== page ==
“Helping people understand what their unique ability is and helping people understand how to get from point A to point B is something I really enjoy doing,” Marty says. “I get a lot of satisfaction out of helping people accomplish things that they’re not sure they can accomplish.”
3. Stick to a schedule.
You probably didn’t need HBR to tell you this, but the CEO’s job really is all-consuming. 10-hour workdays are the norm, as is working on almost 80% of weekends. Yet, the most effective CEOs set limits. The study published in HBR found that away from the office, CEOs are strict about allocating time for family, and stick to exercising and sleep regiments that keep them rested and healthy.
That sense of structure can also make the long work hours more manageable.
United Capital founder and CEO Joe Duran says that he spends about one third of his day on internal/external communication, one third on idea creation and refinement, and one third on allocating resources and solving problems. Interestingly, he also told me that as his business scales, this time allotment doesn’t change very much.
I’ve found that when a CEO is feeling overwhelmed, it’s usually due to some combination of not delegating enough or having weak players on their team.
As Joe warned, “The more important you are to the business, the less valuable the business is.” Unlike the sun, you don’t want the company to revolve around you.
4. Hold yourself accountable.
You may have missed the news but HighTower Founder and CEO Elliot Weissbluth got fired last December. He’ll get fired this December too. Actually, it’s a very clever leadership strategy.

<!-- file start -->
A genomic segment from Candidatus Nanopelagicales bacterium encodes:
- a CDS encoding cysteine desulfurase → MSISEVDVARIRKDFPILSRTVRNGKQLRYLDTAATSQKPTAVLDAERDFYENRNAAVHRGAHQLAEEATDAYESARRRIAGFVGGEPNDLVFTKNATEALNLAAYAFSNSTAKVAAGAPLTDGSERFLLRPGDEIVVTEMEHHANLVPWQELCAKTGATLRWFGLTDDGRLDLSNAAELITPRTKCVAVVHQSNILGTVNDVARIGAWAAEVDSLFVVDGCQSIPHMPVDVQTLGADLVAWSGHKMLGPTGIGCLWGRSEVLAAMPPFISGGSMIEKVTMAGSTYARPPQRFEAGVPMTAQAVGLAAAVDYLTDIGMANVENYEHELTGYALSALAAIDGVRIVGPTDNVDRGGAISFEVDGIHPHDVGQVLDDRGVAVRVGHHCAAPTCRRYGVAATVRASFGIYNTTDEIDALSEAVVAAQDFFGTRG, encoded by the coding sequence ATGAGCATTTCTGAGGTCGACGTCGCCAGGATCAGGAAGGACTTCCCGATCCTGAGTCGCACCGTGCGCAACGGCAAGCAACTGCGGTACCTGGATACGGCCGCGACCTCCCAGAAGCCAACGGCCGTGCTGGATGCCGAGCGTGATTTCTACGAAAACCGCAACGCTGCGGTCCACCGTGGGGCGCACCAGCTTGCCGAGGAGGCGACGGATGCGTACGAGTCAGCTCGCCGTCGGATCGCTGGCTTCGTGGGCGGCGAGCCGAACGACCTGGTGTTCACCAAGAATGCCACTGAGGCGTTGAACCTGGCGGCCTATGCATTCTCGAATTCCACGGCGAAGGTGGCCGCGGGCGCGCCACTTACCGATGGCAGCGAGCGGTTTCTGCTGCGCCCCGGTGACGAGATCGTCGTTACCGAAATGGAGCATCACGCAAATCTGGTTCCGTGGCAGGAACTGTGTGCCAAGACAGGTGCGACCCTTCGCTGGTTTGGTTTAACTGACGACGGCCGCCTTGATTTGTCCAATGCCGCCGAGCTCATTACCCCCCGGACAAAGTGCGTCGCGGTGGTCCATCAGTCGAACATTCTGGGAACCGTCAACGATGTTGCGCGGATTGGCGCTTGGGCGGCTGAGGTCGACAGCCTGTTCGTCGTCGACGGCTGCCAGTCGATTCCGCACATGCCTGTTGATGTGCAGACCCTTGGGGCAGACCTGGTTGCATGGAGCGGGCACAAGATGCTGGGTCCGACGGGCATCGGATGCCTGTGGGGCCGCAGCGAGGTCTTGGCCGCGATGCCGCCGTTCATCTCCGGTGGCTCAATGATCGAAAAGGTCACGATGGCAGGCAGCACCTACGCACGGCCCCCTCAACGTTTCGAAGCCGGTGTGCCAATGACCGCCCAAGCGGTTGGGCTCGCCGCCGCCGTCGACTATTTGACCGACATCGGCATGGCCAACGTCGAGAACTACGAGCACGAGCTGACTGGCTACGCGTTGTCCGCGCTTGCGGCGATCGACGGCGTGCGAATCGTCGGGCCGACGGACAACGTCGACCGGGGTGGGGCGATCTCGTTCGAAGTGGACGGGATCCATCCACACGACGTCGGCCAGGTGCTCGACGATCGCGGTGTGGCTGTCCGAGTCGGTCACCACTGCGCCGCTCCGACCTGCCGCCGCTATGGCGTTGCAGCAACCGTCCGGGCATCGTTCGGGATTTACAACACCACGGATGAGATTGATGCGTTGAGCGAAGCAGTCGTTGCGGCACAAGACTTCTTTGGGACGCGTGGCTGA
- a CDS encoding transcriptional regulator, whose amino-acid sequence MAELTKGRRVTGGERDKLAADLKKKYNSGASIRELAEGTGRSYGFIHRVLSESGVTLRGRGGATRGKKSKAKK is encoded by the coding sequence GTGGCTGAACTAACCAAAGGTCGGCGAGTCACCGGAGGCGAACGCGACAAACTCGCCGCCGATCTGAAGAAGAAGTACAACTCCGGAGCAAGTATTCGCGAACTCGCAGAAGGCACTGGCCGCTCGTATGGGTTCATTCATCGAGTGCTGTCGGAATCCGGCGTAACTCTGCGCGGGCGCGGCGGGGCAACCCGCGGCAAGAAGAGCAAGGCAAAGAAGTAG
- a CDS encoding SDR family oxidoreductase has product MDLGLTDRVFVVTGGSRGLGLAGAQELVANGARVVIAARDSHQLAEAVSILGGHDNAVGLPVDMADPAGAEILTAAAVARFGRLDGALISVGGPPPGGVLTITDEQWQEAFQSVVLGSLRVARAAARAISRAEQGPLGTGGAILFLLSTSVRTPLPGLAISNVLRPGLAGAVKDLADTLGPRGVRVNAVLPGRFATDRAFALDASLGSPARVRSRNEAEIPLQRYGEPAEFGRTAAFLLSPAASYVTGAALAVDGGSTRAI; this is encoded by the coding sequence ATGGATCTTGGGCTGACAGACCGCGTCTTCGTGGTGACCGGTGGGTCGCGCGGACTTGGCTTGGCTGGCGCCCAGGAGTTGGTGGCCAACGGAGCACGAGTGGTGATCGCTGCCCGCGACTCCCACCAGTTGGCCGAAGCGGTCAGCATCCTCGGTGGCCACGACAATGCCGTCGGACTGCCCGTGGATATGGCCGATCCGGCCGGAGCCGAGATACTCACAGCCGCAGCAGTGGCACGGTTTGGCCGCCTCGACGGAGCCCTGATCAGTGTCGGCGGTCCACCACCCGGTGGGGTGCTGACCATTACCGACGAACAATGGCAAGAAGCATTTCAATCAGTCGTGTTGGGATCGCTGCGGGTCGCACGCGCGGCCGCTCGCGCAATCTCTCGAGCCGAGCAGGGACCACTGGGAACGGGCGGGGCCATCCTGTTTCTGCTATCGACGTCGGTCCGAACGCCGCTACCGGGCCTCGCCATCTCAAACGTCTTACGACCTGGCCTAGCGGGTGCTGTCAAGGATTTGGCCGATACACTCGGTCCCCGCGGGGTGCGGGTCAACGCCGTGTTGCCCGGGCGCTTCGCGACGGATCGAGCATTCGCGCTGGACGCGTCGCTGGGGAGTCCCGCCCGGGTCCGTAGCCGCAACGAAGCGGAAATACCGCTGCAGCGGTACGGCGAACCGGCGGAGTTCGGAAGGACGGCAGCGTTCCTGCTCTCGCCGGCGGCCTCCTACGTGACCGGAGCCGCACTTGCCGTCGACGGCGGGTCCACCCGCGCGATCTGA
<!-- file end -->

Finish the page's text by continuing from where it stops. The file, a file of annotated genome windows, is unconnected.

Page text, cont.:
“Every December, I go through the process of terminating myself and then I rehire myself,” Elliot says. “I write in my journal what are the things I did that led to my termination and then what are the things that I, as the new CEO, will do differently.”
Elliot insists that his executive team go through the same exercise as well. It’s a way of pushing the reset button and giving yourself some objective distance between what you did last year and what you need to do next year to keep the business moving forward. Looking at that blank slate as you plan for your business’ next phase can be liberating and lead you to new ideas that will transform your business.
But maybe more important is the message that Elliot’s annual self-firing sends to the rest of his staff. While measuring and improving your processes is vital to any healthy business, the HBR article cautions CEOs not to become so involved in constant review that they lose valuable time getting bogged down in minor operational details better-suited to managers and COOs.
RIA leaders often turn to a coach who can help them determine the right balance between the proverbial working on the business and working in the business.
5. Spend Time in Self-Reflection
It’s easy for an RIA leader’s calendar to get mucked up with unnecessary meetings or other time wasters. Here’s a simple exercise my coaching clients go through as a way to make sure their calendar stays pure.
Take some time to review your calendar for the past month and take a critical look at how you’ve been spending your time. Ask yourself:
- What should I do more of?
- What should I do less of?
- What should I start doing?
- What should I stop doing?
A new calendar that revolves around your answers to these questions won’t just improve your business, it will improve your health, your happiness, and your life.
And while you’re at it, take these questions to the rest of your leadership team and ask them to answer the questions about you. You likely have some blind spots that they can point out. Take their feedback to heart and don’t get defensive.
The Rolling Stones sang, “Time is on my side, yes it is.” That’s only true if you are intentional about how you spend your time and use it wisely. If you don’t, then no amount of time will make up for your lack of thinking.
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Steve Sanduski, CFP®